Many students of mine take a little while to process everything in it. Don't beat yourself up about it. It's harder than it seems. Your mind has to wrap itself around the general concepts therein before it begins to feel smooth. Pay close attention that your 3rd finger on the e string is low enough.

Just remember: the mind is like a mountain of solid stone. Every time you learn something new and challenging you're basically hollowing out a new chamber or room. That has to be done first before you can really begin to attend to details.

Just keep at it - those Wohlfahrt etudes are beautifully graded and put together. Practice them well and they'll always lead you in the right direction. I hope that #19 is not the first one you're trying to learn?

Have your teacher play it through with you a few times (starting slowly, of course). That can really help.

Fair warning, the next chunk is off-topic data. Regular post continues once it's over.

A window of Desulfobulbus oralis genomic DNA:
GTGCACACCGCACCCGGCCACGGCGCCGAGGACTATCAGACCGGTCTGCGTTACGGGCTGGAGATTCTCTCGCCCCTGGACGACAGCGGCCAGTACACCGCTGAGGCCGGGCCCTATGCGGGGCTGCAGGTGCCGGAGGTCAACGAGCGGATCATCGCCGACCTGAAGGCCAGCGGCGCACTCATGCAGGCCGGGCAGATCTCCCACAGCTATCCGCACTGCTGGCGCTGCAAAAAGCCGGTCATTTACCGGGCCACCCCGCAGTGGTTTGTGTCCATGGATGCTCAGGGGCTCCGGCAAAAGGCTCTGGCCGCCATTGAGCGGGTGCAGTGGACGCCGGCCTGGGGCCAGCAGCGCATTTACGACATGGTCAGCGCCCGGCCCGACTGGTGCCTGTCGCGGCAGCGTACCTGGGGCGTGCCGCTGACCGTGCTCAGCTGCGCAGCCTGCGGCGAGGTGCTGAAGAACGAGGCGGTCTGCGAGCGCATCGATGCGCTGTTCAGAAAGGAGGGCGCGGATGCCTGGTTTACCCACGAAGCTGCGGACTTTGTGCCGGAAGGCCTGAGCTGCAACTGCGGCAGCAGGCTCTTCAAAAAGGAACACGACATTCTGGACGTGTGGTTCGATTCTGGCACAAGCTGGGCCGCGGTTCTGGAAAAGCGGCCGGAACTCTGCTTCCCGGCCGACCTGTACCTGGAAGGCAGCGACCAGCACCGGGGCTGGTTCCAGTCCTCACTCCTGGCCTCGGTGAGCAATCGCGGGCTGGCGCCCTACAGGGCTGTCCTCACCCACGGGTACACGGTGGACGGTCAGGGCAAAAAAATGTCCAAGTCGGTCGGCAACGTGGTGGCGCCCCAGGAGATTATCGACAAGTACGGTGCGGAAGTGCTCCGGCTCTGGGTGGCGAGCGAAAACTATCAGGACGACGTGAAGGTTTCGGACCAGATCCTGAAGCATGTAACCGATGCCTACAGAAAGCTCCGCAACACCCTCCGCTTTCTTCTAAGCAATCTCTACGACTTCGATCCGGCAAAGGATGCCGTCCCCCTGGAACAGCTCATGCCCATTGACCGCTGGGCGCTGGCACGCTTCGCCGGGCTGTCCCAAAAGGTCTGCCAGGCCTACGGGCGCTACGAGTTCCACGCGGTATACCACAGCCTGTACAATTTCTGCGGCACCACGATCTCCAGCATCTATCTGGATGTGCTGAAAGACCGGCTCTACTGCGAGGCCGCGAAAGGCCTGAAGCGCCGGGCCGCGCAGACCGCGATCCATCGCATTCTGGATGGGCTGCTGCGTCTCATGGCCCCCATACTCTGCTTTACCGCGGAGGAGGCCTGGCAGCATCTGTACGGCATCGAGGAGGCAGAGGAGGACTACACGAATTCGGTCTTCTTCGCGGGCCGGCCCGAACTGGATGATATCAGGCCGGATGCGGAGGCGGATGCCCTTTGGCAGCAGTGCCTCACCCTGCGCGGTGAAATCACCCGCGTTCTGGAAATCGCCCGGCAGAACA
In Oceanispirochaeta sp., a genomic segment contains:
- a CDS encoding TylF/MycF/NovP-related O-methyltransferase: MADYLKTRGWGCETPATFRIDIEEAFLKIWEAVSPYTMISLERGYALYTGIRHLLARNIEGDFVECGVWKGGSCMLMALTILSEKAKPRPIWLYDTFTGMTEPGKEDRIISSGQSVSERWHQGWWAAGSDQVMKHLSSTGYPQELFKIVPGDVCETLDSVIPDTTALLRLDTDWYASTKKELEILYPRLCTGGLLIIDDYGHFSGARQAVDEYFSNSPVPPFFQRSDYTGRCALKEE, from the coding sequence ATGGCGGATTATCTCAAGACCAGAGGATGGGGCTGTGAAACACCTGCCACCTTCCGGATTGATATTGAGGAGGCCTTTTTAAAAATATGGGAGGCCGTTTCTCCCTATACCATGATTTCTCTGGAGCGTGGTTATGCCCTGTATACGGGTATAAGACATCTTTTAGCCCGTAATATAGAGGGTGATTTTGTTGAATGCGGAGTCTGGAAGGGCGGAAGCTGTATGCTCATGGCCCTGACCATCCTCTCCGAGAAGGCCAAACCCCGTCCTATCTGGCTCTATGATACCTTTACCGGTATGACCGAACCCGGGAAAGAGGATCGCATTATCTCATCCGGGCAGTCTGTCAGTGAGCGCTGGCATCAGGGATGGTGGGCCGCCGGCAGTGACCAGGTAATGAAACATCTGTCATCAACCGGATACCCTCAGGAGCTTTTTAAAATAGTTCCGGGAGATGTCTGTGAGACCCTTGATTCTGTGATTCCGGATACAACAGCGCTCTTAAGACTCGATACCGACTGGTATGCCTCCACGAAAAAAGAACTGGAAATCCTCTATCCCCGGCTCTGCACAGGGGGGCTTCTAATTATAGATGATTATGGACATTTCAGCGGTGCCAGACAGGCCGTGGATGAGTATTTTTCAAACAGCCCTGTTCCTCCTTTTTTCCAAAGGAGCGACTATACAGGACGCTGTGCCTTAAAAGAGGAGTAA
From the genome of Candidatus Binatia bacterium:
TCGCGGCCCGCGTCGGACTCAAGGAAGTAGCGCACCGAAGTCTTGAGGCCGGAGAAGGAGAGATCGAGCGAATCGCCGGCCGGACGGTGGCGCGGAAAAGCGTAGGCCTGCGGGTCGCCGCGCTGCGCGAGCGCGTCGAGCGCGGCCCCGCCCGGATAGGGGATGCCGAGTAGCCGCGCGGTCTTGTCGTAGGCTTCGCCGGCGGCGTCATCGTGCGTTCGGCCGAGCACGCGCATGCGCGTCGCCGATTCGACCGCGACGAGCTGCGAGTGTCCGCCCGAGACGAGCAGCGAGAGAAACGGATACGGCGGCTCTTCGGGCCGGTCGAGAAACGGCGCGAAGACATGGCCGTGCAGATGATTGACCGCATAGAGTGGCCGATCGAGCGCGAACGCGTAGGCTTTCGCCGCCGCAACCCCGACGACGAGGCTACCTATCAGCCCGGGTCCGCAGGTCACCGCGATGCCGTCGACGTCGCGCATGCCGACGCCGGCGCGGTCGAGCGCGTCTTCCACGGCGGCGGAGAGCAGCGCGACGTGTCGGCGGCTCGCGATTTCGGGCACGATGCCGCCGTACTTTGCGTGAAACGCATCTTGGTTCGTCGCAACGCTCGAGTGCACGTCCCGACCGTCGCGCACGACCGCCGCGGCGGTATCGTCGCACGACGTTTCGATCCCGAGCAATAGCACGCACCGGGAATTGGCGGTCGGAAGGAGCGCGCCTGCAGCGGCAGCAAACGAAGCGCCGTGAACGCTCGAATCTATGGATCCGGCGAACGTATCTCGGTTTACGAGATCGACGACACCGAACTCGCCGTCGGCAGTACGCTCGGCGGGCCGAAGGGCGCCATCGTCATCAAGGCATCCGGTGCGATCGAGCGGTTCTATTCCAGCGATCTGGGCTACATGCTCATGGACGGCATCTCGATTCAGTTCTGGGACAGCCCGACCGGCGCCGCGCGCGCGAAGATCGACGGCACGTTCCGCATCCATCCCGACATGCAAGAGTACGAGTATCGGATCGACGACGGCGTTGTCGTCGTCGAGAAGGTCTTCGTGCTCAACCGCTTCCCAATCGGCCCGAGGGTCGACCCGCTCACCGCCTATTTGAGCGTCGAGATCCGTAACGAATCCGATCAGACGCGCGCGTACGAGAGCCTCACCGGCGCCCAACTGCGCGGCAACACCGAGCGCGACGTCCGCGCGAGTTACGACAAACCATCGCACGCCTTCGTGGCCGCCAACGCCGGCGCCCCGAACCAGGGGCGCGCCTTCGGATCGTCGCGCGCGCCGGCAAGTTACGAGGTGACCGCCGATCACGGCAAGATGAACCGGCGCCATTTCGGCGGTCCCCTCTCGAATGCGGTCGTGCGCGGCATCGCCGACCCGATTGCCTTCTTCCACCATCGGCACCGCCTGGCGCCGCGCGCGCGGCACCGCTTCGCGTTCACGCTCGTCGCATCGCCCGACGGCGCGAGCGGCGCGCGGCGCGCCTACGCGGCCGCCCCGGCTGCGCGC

June 18, 2018, 6:51 AM · It just seems so easy at first glance.. So I sort of just skip through the notes? I know I shouldn't. Pay attention and importance to every note and such.. But I feel like I'm always running out of time or something.
At the back of my head, thinking of all those other violinists who started playing at like 3-years-old. That feeling of having to catch up.
So when I practice I sort of try to rush through it, in a way. And it takes effort to take a deep breath and really pay attention to the piece and not think about all the other pieces I'm supposed to practice.
All of it just adds more tension to me.

No it's not my first Wohlfahrt etude.. I think this is my second book. And I can't say that I played the previous ones perfectly. So that adds to my lack of confidence when playing. I often have trouble playing loudly or expressively. "More emotion," as my teacher would say.
And I can't seem to use the whole bow and often stay at the top/middle part. I feel like the bow's way too long or something and I have to elongate myself or bend backwards to use the whole bow.

June 18, 2018, 6:58 AM · I certainly don't want to contradict your teacher. I'm sure they have their own plan.